5 reasons you should change your mind about Twitter
With more and more businesses using social media, people are beginning to worry that they are missing out on something if they’re not using it. But what is the point of Twitter?
Not so long ago, I didn’t see the point of Twitter. From the outside, looking in, Twitter made little sense to me and I didn’t think Twitter was important.
Now that I know how Twitter works I’ve changed my mind! I can give you 5 good reasons why you should join your friends, mentors and competitors on Twitter.
Tweets are public and searchable.
This means that you can look for tweets relevant to any search term, organisation, or individual. Unlike Facebook where you need to be a “friend” or a “fan” to get access to a person’s messages, you can simply search for the topic you are interested in and find people who are talking about it. Twitter enables you to build a network of relevant, valuable connections fast – with people you didn’t even know existed!
Google cares about fresh content.
If you care about your visibility in Google, you will want to know that fresh, new content matters. The new emphasis on fresh content means that tweeting regularly may help establish your Twitter account, and your website if you link to it, as valuable sources of information. Using Twitter has certainly helped me to think more seriously about what I can share to give more value to my customers, and how I can use a combination of Twitter and my website to keep my internet presence fresh and up to date. Google is also trying to find a popular way of including Social Media in it’s search results, but not everybody is happy with the solution so far.
Every Twitter user is within your reach.
Before Twitter, your favourite celebrities, artists, journalists, and business speakers were out of reach. You would need a good reason to contact them, and you’d need their address or telephone number. Now, we’ve got Twitter:
If you read something in the news, you can now write a question on Twitter and have a brief exchange with the journalist who wrote the article. Simply look up their @username and include it next to your comment.
If you watch a TV program that has a hashtag (#) you can include it in your tweet and suddenly you are having a conversation with other people who are watching the show, and possibly even the people who were involved in making it. Simply keep your eye out during the program for any word beginning with # and join the discussion by including it in your tweet.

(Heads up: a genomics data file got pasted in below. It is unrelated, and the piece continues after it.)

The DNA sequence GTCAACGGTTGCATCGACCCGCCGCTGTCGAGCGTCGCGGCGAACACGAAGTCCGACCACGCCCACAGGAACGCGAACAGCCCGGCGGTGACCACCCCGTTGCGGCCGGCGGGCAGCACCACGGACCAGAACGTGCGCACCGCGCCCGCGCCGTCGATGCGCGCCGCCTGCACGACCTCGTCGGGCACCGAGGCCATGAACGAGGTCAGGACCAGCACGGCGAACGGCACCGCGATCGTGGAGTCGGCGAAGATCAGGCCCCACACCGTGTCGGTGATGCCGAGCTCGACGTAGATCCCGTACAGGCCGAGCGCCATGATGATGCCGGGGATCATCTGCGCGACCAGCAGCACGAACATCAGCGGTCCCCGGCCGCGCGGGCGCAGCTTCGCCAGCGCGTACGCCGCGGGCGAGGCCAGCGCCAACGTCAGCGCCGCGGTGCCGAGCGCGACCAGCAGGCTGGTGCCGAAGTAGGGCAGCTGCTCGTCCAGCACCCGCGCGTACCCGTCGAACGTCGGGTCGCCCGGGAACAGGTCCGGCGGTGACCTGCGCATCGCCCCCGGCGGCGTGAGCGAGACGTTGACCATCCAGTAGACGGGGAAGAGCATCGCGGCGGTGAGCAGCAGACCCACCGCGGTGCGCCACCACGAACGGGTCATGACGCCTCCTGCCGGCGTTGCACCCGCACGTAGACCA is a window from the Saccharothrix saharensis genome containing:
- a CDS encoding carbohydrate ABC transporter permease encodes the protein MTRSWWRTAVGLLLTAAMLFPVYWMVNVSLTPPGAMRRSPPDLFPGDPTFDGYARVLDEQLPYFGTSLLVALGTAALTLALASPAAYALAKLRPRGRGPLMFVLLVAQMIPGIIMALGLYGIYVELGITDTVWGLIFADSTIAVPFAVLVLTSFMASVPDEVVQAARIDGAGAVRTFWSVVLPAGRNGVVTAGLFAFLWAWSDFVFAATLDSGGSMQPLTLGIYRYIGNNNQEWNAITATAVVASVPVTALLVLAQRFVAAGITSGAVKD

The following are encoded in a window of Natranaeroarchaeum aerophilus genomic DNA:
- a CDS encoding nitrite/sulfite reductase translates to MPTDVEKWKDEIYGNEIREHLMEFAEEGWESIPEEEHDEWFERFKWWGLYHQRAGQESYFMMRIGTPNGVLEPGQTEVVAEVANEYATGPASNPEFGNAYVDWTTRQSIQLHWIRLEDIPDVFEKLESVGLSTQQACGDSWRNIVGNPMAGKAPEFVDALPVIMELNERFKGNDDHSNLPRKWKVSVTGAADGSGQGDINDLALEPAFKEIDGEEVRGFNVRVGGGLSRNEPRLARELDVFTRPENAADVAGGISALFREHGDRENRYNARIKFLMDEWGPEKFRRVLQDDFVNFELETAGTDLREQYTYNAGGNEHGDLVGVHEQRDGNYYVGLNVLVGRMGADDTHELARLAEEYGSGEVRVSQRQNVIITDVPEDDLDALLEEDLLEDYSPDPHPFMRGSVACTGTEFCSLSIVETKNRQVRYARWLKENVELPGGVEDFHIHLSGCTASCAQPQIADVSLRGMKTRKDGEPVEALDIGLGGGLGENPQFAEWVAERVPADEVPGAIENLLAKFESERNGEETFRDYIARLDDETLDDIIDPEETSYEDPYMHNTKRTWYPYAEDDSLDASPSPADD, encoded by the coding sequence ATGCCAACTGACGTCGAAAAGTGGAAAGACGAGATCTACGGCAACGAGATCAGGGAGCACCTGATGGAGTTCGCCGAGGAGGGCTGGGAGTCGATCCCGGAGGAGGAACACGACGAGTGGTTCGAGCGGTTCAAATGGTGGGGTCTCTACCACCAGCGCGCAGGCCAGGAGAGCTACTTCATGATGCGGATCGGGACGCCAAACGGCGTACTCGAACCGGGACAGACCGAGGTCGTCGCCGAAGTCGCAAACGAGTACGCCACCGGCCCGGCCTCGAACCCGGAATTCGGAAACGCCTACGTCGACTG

When you find business people who inspire you, Twitter is a great way of making a connection with that person. You can reply to their tweets, ask them a question, and comment on their work. Twitter enables you to network with people you’ve never even met.
And this works both ways. If your online presence demonstrates what you do and gives people a reason to talk to you, then people will want to seek you out and talk to you about what you do. Twitter makes it so easy for them to do so.
Twitter has super-charged the “word of mouth” effect
The power of “word of mouth” is, I think, universally acknowledged. When someone talks about a brand, product, or service, the people who know and trust that person take notice. Quite suddenly you can gain business on the back of one person’s recommendation, or loose business based on their criticisms.
The thing that struck me when I started using Twitter, is that Social Media (in all its forms) is the “New Word of Mouth”. A vast number of recommendations or negative reviews are broadcast on the internet, and just because you’re not using Social Media, doesn’t mean that you’re not being talked about. This is not to be feared.
Truly, Social Media is a good thing for word of mouth. It makes it easy and effortless for people to make recommendations and share information about your business – and over any distance too! You can use this to your advantage and here is one example:
If you ran an event or workshop you could give the event a hashtag (e.g. #youreventname), and encourage everyone who attends your event to give their feedback on Twitter. People like to tweet about what they’re involved in, and anyone discussing your workshop, training, or service is giving you more exposure! People who like what you do will also follow you, and promote you to their followers. And so your visibility grows.
Twitter keeps you ‘in the loop’.
Twitter is valuable because allows you to bounce ideas off people, find opportunities, and build relationships around your business. This is invaluable for someone like me who works alone, from home.
Most of the people I follow have blogs that keep me up to date with what is going on in my industry, and they are inspiring, busy people, leading by example. They keep me on my toes, and give me things to think about.
How much contact do you have with other people in your industry? Do you know what your competitors are doing? Are you doing something every day to improve or grow your business? Twitter can help with all these things, and more.
If you are seeking inspiration and support, you can find it on Twitter. On Twitter, people are talking about what they are doing; they are also sharing information and resources that can help you focus your business and your time.
If you are already using Twitter, how do you use it, and what made you decide to use it for your business?